Allsup Exposes Myths About Filing for SSDI

Individuals can file for Social Security disability benefits immediately after they experience a severe disability; many make the mistake of waiting months or even years to file a disability claim


Belleville, Ill. – Jan. 25, 2010 –The myths that surround filing for Social Security Disability Insurance (SSDI) benefits often mislead and deter individuals from applying for benefits in a timely fashion or as soon as they are eligible, according to Allsup, which represents tens of thousands of people in the Social Security Disability Insurance (SSDI) application and hearing process each year.

People with disabilities have numerous health hurdles to overcome and face daily decisions regarding treatment for their injury or chronic illness. Because of their changing health, they must cope with family issues and decisions about their finances and work. All of these issues can delay someone’s decision to apply for Social Security disability benefits.

“Allsup gets many calls from people who have been forced to quit working because of a disability and then waited—almost too long—before filing for SSDI benefits,” said Paul Gada, a tax attorney and personal financial planning director for Allsup. “They end up draining their personal savings and even tapping into their retirement savings to pay living costs. They don’t realize that they should have applied for Social Security disability benefits earlier.”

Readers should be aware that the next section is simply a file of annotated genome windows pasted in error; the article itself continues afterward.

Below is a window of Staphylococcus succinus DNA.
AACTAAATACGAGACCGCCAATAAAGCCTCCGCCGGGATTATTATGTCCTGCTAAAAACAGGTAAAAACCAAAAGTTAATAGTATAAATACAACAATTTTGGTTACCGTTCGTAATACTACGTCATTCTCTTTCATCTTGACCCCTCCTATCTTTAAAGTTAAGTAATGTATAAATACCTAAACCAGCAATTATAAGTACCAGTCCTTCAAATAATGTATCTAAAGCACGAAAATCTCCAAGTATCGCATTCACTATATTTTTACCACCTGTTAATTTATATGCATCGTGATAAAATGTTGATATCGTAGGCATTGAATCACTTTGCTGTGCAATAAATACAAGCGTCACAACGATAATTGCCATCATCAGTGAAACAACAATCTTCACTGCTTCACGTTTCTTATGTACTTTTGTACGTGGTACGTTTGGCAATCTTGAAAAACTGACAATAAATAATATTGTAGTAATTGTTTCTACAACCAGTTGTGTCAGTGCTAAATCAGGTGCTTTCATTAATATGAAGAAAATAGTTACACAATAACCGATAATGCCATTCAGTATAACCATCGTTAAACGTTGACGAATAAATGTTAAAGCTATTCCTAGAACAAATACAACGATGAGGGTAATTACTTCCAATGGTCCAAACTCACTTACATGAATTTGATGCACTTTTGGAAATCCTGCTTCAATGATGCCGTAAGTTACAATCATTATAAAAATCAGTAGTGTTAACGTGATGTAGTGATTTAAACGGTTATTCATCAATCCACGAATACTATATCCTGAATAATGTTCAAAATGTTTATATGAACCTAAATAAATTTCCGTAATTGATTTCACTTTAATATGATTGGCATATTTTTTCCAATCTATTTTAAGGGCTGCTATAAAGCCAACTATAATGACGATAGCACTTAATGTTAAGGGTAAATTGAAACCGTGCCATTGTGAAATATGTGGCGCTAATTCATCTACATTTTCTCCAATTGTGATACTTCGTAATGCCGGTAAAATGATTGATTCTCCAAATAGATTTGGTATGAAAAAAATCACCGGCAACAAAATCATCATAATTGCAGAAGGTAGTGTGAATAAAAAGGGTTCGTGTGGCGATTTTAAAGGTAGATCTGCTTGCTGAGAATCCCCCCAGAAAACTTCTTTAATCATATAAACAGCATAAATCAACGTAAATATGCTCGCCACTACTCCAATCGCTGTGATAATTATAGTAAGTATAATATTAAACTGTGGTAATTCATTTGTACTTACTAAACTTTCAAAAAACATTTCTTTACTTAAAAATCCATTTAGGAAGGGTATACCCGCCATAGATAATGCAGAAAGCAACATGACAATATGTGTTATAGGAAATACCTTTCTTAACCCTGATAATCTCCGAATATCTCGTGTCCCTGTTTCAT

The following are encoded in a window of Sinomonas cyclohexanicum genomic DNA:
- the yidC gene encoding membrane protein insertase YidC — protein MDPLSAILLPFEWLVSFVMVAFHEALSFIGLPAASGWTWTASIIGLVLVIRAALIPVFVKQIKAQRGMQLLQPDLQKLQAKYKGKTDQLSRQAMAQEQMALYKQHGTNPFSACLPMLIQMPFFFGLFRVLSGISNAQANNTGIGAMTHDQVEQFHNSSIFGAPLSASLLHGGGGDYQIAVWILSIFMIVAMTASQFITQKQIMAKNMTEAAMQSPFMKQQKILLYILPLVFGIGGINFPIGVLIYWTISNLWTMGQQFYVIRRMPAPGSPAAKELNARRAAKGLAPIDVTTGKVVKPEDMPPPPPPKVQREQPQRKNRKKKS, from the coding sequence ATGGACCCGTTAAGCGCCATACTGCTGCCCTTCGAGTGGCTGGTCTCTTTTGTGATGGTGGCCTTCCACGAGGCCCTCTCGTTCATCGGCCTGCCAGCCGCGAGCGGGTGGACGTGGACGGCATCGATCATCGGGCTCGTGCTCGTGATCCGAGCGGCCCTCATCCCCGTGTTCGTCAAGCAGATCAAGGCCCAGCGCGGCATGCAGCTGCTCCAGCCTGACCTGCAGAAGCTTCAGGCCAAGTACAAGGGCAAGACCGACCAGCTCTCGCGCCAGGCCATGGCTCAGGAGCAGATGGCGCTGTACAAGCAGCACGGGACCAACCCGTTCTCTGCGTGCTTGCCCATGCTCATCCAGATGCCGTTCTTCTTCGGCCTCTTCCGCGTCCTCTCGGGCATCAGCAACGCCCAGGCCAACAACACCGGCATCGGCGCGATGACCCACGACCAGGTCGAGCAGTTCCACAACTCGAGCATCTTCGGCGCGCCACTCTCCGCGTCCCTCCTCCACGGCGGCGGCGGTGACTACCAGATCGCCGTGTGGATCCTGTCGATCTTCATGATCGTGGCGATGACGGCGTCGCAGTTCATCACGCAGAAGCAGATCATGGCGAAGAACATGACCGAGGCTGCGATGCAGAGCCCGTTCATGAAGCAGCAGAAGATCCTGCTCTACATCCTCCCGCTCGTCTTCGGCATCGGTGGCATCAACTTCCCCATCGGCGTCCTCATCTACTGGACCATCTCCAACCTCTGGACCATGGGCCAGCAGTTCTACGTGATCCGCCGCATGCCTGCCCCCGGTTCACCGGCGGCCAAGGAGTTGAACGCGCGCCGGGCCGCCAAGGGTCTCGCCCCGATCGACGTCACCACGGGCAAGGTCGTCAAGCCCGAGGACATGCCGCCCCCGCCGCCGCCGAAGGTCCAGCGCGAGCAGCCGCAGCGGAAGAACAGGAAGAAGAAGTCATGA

Allsup professionals provide free disability evaluation services to help individuals determine if they are eligible to apply. Those discussions often reveal misconceptions about SSDI benefits, a federal program administered by the Social Security Administration.

For example, many people think eligibility for SSDI benefits is means based, or only available to individuals with little or no income. This is not true. SSDI is a payroll tax-funded, federal insurance program, said Mr. Gada. “It doesn’t matter how much money you have in the bank to qualify for SSDI benefits. You simply need to have paid FICA taxes for a given time through your employer or as a self-employed worker.” FICA taxes, or payroll taxes, fund Social Security and Medicare programs.

Some people believe they must wait 12 months after the onset of their disability or after they quit working to apply for SSDI benefits.

“There is no 12-month waiting period to apply for Social Security disability benefits,” Mr. Gada said. “Waiting—even a few months—simply isn’t necessary and can create additional hardship for you and your family. Keep in mind that initial SSDI applications take several months to process, and some applicants end up waiting years to be awarded benefits.”

The SSA follows a five-step sequential process to evaluate applications for disability benefits and makes decisions based on medical documentation, work history, age and other factors.